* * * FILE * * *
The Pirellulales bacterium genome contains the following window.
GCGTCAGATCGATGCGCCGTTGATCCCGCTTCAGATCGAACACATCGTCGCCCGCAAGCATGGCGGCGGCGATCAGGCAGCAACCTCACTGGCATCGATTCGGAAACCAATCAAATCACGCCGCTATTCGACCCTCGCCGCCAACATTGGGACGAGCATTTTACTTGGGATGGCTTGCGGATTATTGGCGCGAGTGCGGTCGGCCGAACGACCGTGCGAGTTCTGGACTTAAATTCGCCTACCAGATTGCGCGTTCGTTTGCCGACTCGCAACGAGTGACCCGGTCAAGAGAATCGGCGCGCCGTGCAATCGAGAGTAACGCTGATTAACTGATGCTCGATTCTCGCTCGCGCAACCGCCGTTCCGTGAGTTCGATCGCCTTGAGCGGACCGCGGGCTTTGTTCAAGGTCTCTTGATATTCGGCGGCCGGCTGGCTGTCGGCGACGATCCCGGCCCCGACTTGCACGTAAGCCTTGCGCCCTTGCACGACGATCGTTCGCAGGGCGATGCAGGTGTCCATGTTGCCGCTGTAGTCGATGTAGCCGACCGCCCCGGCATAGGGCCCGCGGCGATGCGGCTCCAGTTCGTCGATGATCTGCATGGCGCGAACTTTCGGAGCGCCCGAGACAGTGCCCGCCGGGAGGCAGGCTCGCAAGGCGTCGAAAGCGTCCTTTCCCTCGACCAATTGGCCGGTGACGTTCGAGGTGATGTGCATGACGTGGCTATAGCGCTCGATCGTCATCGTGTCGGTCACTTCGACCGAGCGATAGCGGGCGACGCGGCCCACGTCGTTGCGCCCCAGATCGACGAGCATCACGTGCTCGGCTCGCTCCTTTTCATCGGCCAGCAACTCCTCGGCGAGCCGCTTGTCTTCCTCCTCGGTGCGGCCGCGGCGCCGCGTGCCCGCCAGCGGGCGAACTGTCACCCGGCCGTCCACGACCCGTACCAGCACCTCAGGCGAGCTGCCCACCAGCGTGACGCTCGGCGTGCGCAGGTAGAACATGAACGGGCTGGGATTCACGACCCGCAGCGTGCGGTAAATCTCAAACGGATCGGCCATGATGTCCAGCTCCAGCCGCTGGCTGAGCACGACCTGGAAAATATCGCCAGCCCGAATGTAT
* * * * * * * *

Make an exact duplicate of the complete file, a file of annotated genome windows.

The Pirellulales bacterium genome contains the following window.
GCGTCAGATCGATGCGCCGTTGATCCCGCTTCAGATCGAACACATCGTCGCCCGCAAGCATGGCGGCGGCGATCAGGCAGCAACCTCACTGGCATCGATTCGGAAACCAATCAAATCACGCCGCTATTCGACCCTCGCCGCCAACATTGGGACGAGCATTTTACTTGGGATGGCTTGCGGATTATTGGCGCGAGTGCGGTCGGCCGAACGACCGTGCGAGTTCTGGACTTAAATTCGCCTACCAGATTGCGCGTTCGTTTGCCGACTCGCAACGAGTGACCCGGTCAAGAGAATCGGCGCGCCGTGCAATCGAGAGTAACGCTGATTAACTGATGCTCGATTCTCGCTCGCGCAACCGCCGTTCCGTGAGTTCGATCGCCTTGAGCGGACCGCGGGCTTTGTTCAAGGTCTCTTGATATTCGGCGGCCGGCTGGCTGTCGGCGACGATCCCGGCCCCGACTTGCACGTAAGCCTTGCGCCCTTGCACGACGATCGTTCGCAGGGCGATGCAGGTGTCCATGTTGCCGCTGTAGTCGATGTAGCCGACCGCCCCGGCATAGGGCCCGCGGCGATGCGGCTCCAGTTCGTCGATGATCTGCATGGCGCGAACTTTCGGAGCGCCCGAGACAGTGCCCGCCGGGAGGCAGGCTCGCAAGGCGTCGAAAGCGTCCTTTCCCTCGACCAATTGGCCGGTGACGTTCGAGGTGATGTGCATGACGTGGCTATAGCGCTCGATCGTCATCGTGTCGGTCACTTCGACCGAGCGATAGCGGGCGACGCGGCCCACGTCGTTGCGCCCCAGATCGACGAGCATCACGTGCTCGGCTCGCTCCTTTTCATCGGCCAGCAACTCCTCGGCGAGCCGCTTGTCTTCCTCCTCGGTGCGGCCGCGGCGCCGCGTGCCCGCCAGCGGGCGAACTGTCACCCGGCCGTCCACGACCCGTACCAGCACCTCAGGCGAGCTGCCCACCAGCGTGACGCTCGGCGTGCGCAGGTAGAACATGAACGGGCTGGGATTCACGACCCGCAGCGTGCGGTAAATCTCAAACGGATCGGCCATGATGTCCAGCTCCAGCCGCTGGCTGAGCACGACCTGGAAAATATCGCCAGCCCGAATGTAT